A top investor expects volatility to dominate Wall Street for months.
Amanda Agati, PNC Financial's chief investment officer, lists stretched market valuations, Federal Reserve taper chatter and the end of stimulus checks as troubling forces.
"You have to pick and choose your exposures very, very carefully," Agati said on CNBC's "Trading Nation" on Thursday. "This is not a scenario where we think there's a rising tide that lifts all boats — certainly not at such elevated valuation levels for both equities and fixed income."
A major portion of her forecast includes an "unusual" volatility dynamic affecting both stocks and bonds right now.
According to Agati, the CBOE Volatility Index, or VIX, which is considered the market's fear gauge and reflects future volatility over a monthly time span, is back to its historical average. But she notes all contracts are still higher than January 2020, before the pandemic hit the United States.
Meanwhile, Agati is finding the bond market's equivalent of the VIX, the Merrill Lynch MOVE Index, is sitting at spring 2020's highs.
Agati warns the two trends spell bigger price swings ahead.
"We're likely to see larger than normal price swings," said Agati, who has $175 billion in assets under management.
She sees Federal Reserve policy as the biggest overall risk to the markets.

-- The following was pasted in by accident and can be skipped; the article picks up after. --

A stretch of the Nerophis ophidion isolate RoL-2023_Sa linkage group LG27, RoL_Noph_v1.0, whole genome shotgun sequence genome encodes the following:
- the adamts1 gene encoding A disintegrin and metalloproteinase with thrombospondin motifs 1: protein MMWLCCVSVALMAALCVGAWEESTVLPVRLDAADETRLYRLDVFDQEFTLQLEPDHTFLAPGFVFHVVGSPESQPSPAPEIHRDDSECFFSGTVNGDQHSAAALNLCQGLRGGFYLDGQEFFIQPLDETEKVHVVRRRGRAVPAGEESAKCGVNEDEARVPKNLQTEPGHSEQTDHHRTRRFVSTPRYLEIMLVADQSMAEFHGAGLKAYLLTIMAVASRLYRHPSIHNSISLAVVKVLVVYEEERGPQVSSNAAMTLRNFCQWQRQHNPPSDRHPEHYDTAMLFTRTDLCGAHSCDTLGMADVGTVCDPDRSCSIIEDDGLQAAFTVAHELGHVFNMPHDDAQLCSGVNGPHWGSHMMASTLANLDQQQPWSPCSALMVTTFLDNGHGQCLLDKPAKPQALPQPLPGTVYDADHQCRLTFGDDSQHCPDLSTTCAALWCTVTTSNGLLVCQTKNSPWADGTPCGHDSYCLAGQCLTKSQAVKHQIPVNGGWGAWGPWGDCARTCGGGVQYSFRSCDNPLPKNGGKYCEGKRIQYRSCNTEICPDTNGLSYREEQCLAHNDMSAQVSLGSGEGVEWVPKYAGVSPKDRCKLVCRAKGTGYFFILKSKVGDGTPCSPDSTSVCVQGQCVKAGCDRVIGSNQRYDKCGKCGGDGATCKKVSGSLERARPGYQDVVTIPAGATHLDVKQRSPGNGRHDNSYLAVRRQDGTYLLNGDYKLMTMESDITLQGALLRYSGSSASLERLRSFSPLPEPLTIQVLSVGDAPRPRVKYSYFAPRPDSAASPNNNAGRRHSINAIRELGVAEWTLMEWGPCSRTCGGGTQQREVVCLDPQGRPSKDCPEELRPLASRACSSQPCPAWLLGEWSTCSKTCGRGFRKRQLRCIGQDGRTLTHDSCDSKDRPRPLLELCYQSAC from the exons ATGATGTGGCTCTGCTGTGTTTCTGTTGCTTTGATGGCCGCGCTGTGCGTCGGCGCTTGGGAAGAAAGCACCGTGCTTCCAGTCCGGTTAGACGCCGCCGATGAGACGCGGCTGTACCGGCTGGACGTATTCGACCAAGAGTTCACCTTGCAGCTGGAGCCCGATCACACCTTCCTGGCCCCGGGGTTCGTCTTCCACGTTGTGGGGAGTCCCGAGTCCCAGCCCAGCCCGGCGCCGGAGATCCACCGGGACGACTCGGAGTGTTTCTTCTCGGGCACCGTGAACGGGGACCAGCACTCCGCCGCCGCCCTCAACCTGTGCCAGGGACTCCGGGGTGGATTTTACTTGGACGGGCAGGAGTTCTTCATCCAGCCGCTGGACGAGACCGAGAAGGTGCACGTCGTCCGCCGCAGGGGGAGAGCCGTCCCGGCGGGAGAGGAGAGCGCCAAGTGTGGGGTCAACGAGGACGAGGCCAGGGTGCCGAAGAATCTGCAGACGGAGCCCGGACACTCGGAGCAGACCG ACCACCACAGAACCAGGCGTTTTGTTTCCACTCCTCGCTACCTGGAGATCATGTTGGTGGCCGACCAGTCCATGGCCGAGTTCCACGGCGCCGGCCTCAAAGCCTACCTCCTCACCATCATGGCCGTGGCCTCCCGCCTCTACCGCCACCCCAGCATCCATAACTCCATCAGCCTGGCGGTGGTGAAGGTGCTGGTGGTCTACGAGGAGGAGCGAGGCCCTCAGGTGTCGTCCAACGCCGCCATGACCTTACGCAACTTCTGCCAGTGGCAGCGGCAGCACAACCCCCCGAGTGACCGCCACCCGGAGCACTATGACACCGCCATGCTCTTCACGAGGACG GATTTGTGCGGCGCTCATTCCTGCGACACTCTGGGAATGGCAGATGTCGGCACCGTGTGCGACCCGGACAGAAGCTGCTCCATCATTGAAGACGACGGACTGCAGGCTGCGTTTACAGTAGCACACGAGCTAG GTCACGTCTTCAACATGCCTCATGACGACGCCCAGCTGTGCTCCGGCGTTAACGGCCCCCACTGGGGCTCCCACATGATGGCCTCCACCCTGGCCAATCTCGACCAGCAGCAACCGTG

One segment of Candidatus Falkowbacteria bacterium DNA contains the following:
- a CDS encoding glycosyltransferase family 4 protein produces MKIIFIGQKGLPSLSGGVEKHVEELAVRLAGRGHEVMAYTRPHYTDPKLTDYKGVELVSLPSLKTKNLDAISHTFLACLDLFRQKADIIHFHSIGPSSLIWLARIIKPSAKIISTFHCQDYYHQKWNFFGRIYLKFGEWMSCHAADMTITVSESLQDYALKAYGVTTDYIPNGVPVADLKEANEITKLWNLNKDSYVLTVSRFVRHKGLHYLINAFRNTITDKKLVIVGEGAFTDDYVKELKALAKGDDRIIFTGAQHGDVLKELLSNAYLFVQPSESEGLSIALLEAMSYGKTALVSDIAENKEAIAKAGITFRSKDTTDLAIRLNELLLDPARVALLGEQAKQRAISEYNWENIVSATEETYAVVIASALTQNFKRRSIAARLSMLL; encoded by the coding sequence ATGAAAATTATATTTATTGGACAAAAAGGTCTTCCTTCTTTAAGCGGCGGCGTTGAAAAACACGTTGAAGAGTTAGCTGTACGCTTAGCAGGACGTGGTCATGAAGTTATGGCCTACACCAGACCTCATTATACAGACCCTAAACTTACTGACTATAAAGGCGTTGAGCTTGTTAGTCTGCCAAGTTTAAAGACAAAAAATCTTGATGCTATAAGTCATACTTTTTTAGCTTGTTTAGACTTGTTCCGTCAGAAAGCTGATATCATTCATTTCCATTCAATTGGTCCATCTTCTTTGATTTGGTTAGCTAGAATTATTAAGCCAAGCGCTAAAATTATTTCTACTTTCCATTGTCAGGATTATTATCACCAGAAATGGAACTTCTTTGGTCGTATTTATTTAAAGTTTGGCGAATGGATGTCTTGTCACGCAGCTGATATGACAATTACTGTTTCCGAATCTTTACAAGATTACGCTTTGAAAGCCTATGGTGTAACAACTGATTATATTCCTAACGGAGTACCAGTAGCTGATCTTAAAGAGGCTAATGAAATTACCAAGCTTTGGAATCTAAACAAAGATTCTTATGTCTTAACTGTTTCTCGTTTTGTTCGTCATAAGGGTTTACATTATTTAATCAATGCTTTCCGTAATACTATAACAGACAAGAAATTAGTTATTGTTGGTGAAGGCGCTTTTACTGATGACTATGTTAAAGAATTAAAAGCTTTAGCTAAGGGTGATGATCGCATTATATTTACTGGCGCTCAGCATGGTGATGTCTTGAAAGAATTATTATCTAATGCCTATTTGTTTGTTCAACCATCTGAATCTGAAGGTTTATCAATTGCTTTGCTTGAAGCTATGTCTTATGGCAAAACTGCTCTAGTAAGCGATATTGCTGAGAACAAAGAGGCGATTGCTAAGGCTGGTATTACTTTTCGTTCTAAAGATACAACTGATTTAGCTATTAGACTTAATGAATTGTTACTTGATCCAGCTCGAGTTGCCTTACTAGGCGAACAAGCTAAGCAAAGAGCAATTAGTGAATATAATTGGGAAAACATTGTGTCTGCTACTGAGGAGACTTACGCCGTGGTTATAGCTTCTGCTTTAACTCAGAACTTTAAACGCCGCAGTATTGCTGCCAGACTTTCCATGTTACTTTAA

"I don't really believe that inflation is the key risk in terms of the path forward for the markets," Agati said. "We actually think it's that five-letter word that we've started to hear some Fed governors utter more recently, and that is 'taper."'
"It's a friendly reminder that the markets have been really propped up by a lot of policy accommodation and stimulus over the course of the pandemic," said Agati. "We have a fiscal cliff coming in September, and so I think that will change the game pretty meaningfully for small cap value exposures at that time."
For the most reliable gains, she's advising investors to consider going abroad. Agati finds emerging markets attractive. She continues to own and add exposure to the area.
"It's a nice hedge against an inflationary backdrop," she said. "If you zoom out and look at the longer-term growth prospects, it's the brightest star in the equity asset class universe, definitely growing — from an economic and earnings perspective — from a much higher base relative to the rest of the developed world."
Agati's volatility forecast may not include an official market correction warning, but it's something that clearly concerns her.
"When you look at historical analysis and data, we're long overdue for a meaningful correction, and last time we saw it on the S&P 500 was September of last year," Agati said.